ANTIGUA HANDED DECISIVE VICTORY IN WTO GAMBLING CASE
The World Trade Organisation today released the decision of a three-member panel established to assess the compliance of the United States with the 2005 ruling by the trade body against the United States in the dispute over Internet gambling brought by the Caribbean country of Antigua and Barbuda.
Antigua�s original triumph in April 2005 is reaffirmed in this final report, with the WTO panel decisively ruling that the US has done nothing to comply with the original ruling. By rejecting US arguments that the country applies its laws against remote gambling in a non-discriminatory fashion, the WTO has handed Antigua a resounding victory, and offers hope to the global online gambling industry currently under siege by the US Department of Justice.
Dr. John W. Ashe, Antigua�s Ambassador to the WTO, stated, �This is a smashing success for Antigua in every possible way. The report will sweep away any lingering doubt that Antigua has obtained a clear and convincing win over the United States in this matter. It is now time for the United States to meet its international trade obligations to Antigua and work with us in a constructive manner to resolve this dispute.�
Featuring prominently in the WTO�s new decision was the passage of the Unlawful Internet Gambling Enforcement Act (UIGEA) - a baldly protectionist measure to stamp out non-domestic supply of remote gambling services - and the high-profile prosecutions of a number of foreign service providers in recent months.
Following the 2005 decision of the WTO�s appeals body, the United States had asserted that it had only to clarify a �narrow� point of US law regarding horse racing in order to come into compliance with the ruling. Today�s decision, while also noting that the United States had failed to provide any clarification at all on the horse racing issue, pointed out that Antigua had demonstrated that a �flourishing remote account wagering industry� exists in the United States, despite US claims that it prohibited all remote gambling throughout the country. Critically as well, the panel took note of the fact that US law does not prohibit remote gaming that occurs solely within the borders of a particular state - an exemption which was confirmed in the UIGEA.
�We are extremely pleased by this most positive report of the panel,� announced The Honourable L. Errol Cort, Minister of Finance and the Economy for Antigua. �It vindicates all that we have been saying for years about the discriminatory trade practices of the United States in this area, and we look forward to the United States opening its markets on a fair and balanced basis as the WTO agreements and the international community require.�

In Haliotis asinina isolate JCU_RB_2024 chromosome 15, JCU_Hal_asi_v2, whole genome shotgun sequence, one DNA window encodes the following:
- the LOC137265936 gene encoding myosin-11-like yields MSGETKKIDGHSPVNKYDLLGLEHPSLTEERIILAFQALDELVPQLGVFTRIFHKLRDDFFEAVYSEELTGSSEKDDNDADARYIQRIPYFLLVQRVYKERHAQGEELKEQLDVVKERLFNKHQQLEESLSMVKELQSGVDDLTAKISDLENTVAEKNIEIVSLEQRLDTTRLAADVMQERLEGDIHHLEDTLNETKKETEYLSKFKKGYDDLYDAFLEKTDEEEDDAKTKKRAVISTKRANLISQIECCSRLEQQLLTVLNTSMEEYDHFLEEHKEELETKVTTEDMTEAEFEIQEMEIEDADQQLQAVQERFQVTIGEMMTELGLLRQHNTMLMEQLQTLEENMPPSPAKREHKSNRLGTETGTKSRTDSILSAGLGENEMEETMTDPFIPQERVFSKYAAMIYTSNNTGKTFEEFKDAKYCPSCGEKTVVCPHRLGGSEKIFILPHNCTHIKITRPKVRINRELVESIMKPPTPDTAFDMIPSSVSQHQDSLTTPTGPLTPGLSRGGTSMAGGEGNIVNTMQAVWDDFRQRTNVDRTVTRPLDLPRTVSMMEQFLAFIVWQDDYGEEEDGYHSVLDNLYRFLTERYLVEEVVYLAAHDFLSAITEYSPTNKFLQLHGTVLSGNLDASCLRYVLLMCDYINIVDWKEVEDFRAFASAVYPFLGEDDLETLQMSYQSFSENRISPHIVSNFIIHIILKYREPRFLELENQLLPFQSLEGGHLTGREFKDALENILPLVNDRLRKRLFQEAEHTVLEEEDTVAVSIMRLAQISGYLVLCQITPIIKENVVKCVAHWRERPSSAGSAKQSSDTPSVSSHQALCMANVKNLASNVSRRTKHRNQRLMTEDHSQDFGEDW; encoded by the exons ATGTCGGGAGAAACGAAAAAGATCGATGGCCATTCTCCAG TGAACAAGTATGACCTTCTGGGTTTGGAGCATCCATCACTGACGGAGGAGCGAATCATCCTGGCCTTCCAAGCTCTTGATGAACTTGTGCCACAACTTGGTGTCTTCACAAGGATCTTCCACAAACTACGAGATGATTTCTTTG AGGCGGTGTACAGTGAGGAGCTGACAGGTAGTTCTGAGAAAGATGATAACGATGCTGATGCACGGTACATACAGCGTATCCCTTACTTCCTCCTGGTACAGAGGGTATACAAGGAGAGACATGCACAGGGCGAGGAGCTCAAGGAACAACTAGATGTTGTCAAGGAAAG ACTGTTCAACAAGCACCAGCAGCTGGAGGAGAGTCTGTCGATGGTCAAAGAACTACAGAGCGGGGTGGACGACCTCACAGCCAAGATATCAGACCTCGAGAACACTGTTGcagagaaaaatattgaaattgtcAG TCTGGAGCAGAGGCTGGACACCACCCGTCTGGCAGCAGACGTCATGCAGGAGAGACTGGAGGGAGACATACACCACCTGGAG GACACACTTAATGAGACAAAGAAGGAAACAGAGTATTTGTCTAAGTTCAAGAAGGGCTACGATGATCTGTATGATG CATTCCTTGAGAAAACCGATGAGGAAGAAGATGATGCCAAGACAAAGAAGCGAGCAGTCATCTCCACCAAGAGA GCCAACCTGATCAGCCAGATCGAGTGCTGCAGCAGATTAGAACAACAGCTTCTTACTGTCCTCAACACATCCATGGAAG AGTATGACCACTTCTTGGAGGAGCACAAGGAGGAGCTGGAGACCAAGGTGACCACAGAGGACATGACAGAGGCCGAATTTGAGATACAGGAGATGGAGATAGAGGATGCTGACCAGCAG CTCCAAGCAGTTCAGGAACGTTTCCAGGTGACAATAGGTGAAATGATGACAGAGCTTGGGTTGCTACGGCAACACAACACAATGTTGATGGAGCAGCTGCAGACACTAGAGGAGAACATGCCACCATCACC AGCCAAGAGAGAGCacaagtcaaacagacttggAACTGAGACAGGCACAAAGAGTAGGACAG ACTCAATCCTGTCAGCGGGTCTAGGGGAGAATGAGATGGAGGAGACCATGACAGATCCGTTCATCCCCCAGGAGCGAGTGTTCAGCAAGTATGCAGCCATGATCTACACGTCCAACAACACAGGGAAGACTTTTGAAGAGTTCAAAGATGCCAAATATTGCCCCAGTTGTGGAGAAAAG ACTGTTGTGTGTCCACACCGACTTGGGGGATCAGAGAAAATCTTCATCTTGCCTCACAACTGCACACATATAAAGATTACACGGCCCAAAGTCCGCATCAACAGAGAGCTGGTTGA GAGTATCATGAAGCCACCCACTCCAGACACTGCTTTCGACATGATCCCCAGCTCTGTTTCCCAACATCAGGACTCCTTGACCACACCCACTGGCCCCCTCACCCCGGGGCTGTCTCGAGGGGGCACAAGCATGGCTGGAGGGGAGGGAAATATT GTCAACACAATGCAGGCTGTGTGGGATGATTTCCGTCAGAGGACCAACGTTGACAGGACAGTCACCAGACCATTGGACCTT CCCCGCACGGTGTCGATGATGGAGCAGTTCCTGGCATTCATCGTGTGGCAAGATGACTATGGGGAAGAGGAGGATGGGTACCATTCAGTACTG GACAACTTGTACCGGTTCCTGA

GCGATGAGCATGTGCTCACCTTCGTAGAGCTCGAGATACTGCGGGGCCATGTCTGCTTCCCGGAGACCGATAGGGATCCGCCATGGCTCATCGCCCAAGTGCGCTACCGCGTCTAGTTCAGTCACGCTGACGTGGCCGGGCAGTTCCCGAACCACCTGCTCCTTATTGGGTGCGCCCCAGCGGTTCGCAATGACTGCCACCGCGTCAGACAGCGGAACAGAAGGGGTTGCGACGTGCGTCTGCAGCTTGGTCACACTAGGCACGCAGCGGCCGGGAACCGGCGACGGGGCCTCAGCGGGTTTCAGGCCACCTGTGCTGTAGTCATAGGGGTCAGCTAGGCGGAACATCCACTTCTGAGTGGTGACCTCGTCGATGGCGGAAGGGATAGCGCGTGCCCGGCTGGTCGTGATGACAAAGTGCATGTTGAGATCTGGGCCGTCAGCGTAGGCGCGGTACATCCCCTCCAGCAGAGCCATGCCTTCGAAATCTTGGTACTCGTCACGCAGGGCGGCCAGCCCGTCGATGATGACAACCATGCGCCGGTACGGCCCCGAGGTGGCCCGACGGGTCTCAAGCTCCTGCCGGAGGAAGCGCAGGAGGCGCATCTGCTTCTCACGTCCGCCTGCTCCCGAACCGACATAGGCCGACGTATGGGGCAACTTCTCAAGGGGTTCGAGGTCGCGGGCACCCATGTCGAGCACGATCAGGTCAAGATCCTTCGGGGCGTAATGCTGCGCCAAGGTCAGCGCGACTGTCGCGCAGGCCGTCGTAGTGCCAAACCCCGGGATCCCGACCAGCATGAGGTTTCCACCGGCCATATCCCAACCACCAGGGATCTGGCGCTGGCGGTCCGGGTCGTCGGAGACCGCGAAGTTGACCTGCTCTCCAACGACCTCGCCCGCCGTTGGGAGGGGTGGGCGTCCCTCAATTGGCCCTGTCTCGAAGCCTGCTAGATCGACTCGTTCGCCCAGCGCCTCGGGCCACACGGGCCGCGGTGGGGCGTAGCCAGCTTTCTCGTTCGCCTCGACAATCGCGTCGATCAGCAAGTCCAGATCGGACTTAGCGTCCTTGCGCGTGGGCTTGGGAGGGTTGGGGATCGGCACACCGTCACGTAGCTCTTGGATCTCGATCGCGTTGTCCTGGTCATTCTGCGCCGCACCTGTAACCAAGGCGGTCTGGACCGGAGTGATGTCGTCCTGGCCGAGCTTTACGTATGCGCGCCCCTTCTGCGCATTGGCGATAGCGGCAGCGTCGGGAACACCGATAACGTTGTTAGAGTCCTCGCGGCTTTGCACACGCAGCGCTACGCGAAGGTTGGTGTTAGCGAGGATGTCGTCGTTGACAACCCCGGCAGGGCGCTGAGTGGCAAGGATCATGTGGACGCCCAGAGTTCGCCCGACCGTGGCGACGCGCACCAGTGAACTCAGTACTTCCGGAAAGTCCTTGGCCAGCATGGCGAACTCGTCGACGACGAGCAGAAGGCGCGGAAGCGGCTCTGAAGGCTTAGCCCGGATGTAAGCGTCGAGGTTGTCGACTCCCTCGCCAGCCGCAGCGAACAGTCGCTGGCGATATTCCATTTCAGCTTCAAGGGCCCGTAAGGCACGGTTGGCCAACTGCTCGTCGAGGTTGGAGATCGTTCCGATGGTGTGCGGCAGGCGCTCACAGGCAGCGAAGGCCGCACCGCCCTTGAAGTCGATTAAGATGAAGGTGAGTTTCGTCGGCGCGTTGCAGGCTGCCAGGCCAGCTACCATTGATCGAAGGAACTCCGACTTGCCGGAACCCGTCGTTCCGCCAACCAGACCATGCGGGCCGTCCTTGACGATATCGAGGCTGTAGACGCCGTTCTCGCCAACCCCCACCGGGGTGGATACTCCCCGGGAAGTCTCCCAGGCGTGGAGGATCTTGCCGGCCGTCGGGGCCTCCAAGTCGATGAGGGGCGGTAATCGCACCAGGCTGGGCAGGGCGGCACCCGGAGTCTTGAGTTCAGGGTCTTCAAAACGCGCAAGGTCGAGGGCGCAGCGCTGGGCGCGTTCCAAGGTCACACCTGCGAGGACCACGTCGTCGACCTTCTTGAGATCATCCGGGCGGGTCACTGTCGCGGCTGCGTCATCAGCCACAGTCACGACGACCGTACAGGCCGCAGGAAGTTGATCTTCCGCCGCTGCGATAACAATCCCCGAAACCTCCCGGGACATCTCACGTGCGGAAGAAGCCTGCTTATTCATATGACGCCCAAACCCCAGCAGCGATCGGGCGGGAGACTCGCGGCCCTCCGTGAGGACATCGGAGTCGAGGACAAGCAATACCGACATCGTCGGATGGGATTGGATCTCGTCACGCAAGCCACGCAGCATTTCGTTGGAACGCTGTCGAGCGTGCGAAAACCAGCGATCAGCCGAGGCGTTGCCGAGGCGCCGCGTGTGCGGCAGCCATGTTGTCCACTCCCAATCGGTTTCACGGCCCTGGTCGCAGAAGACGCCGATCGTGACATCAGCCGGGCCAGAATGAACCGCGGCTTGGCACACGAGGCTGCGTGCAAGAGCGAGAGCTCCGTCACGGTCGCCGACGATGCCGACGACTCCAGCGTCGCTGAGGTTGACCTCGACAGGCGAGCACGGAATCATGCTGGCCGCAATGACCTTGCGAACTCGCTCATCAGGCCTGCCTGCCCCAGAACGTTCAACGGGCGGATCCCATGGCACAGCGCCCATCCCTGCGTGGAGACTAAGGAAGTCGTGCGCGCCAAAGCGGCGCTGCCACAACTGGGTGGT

Kaye McDonald, Antigua�s Director of Gaming, expressed her relief at the decision, �The principles in this well-crafted opinion will be clear to everyone. This really is a landmark day for our country and I simply could not be more pleased.�
Although the United States may appeal this latest finding back to the appeals body of the WTO, the head of Antigua�s legal team, Mark Mendel, believes that the chances of reversal are remote. �The panel�s logic is impeccable and the law and facts are just as much in our favour as they could possibly be. The United States on one hand prohibits competition in remote gambling from Antigua while on the other promoting and protecting a massive domestic industry. If the WTO agreements apply under any scenario, they apply here.�
Antigua, a small, twin-island nation in the Caribbean Sea, is one of the smallest WTO members, with a population of only about 80,000. It has dedicated significant resources since the early 1990s in an attempt to diversify its economy with a closely regulated and supervised cross-border gaming industry. Despite having offered on many occasions to work with US officials on a cooperative basis to ensure the safety and fairness of the Antiguan services offered to American consumers, Antigua�s efforts have been consistently rebuffed, with US officials opting instead to embark on an aggressive assault on the offshore provision of gaming services.